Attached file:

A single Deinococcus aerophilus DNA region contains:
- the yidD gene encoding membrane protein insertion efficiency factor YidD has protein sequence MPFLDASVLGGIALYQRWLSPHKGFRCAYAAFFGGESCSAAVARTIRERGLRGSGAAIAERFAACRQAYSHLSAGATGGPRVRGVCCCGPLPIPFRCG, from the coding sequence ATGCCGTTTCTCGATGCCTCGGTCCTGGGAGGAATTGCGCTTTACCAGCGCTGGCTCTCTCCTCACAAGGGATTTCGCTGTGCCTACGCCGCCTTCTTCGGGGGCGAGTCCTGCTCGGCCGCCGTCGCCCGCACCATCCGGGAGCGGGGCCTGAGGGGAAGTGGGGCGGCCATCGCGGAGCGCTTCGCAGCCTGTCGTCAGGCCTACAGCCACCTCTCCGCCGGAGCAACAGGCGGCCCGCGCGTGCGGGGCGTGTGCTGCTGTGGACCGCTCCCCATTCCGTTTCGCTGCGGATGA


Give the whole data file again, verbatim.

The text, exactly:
A single Deinococcus aerophilus DNA region contains:
- the yidD gene encoding membrane protein insertion efficiency factor YidD has protein sequence MPFLDASVLGGIALYQRWLSPHKGFRCAYAAFFGGESCSAAVARTIRERGLRGSGAAIAERFAACRQAYSHLSAGATGGPRVRGVCCCGPLPIPFRCG, from the coding sequence ATGCCGTTTCTCGATGCCTCGGTCCTGGGAGGAATTGCGCTTTACCAGCGCTGGCTCTCTCCTCACAAGGGATTTCGCTGTGCCTACGCCGCCTTCTTCGGGGGCGAGTCCTGCTCGGCCGCCGTCGCCCGCACCATCCGGGAGCGGGGCCTGAGGGGAAGTGGGGCGGCCATCGCGGAGCGCTTCGCAGCCTGTCGTCAGGCCTACAGCCACCTCTCCGCCGGAGCAACAGGCGGCCCGCGCGTGCGGGGCGTGTGCTGCTGTGGACCGCTCCCCATTCCGTTTCGCTGCGGATGA